Joe D’Arrigo, 58, also scaled back on his passion-sailing-when he was CEO of a benefits consulting firm. Looking back, he now realizes he could have easily quadrupled his time on the water, and actually ended up a better CEO. “It would have allowed me to step back and see things more creatively, and it would have enabled my team to grow to the next level,” he says. In fact, during the sale of his company to Blue Cross-the biggest deal of his life, he says-D’Arrigo was sailing with his family in the Virgin Islands. He got a call that the deal had fallen apart. Rather than rush back, he jumped into the green ocean and later went to sleep. When he awoke, he knew how to salvage the sale. “I’m not sure my mind would have been empty enough to come up with the solution had I been at my desk,” he says.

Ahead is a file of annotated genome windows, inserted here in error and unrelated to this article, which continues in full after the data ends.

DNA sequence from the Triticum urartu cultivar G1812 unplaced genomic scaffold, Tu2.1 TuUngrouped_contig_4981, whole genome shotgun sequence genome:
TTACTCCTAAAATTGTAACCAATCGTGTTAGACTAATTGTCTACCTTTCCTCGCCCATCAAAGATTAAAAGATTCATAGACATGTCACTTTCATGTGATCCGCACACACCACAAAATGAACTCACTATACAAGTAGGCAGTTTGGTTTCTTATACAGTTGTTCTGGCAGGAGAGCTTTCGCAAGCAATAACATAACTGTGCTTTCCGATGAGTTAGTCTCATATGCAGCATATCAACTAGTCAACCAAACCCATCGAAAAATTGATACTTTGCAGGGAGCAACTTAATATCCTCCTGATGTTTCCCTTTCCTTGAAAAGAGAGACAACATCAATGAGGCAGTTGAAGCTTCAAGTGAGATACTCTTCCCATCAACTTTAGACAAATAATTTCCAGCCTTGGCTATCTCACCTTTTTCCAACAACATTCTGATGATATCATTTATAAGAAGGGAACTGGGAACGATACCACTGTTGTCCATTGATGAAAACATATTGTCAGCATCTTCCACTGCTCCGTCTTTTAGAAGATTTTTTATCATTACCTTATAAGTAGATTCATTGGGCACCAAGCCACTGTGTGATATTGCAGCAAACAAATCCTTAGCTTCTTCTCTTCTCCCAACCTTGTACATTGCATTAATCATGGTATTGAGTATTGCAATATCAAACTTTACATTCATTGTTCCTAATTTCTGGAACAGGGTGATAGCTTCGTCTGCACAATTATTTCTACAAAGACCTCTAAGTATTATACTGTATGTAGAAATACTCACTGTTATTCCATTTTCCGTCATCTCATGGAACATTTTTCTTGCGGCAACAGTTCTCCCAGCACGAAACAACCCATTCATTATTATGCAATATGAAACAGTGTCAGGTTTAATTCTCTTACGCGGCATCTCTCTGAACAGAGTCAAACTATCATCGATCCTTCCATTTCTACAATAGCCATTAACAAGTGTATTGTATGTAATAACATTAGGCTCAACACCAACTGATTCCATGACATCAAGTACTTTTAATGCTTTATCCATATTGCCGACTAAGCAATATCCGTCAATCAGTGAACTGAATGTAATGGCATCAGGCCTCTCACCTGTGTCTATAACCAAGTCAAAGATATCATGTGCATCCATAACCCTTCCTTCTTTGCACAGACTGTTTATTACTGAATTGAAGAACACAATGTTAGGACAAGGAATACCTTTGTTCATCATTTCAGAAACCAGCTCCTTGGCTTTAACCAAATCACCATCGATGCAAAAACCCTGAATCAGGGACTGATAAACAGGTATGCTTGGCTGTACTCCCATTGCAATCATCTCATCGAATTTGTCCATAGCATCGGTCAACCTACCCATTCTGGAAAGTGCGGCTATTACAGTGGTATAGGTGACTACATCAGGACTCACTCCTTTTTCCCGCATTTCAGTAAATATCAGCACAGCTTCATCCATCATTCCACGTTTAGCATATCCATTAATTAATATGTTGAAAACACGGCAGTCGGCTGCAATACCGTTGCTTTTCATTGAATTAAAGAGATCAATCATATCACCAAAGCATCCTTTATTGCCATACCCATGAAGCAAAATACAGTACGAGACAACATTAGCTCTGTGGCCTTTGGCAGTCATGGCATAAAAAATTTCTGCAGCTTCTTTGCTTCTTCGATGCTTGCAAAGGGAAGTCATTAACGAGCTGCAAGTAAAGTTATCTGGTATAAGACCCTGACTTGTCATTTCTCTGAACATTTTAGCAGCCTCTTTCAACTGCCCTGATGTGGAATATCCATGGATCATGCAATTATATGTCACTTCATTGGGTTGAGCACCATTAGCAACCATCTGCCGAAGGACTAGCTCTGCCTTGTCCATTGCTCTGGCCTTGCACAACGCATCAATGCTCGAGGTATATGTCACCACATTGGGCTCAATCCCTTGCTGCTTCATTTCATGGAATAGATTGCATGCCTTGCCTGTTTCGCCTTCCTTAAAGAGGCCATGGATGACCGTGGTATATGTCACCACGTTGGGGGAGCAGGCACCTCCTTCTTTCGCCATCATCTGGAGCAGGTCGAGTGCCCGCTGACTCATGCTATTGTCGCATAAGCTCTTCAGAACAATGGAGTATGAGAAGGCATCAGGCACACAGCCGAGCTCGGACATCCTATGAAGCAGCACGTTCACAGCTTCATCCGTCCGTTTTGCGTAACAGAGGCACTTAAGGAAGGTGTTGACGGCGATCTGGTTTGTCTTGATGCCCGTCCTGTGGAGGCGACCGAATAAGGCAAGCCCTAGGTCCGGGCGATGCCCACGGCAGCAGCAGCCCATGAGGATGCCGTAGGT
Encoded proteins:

Today, D’Arrigo feels so strongly that CEOs should discover and follow their passions that he has founded A Tuscan Sabbatical (www.tuscansabbatical.com) to take top-level executives on a week-long personal exploration in Florence, Italy.
Sometimes, CEOs have to abandon passionate pursuits inside the company. Gary Reynolds, CEO of Milwaukee-based GMR Marketing, used to cherish attending the events his company produces, such as the Daytona 500 or the intimate rock concerts with top stars for Miller Genuine Draft promotions. “The sound of the engine and everything that constitutes a race is mesmerizing, and the concerts are superb,” Reynolds, 49, says. “Instead, I go to meetings. As CEO I deal more with the problems and trying to improve the system, and less with the exciting events that we arrange.”
The Illusion of Control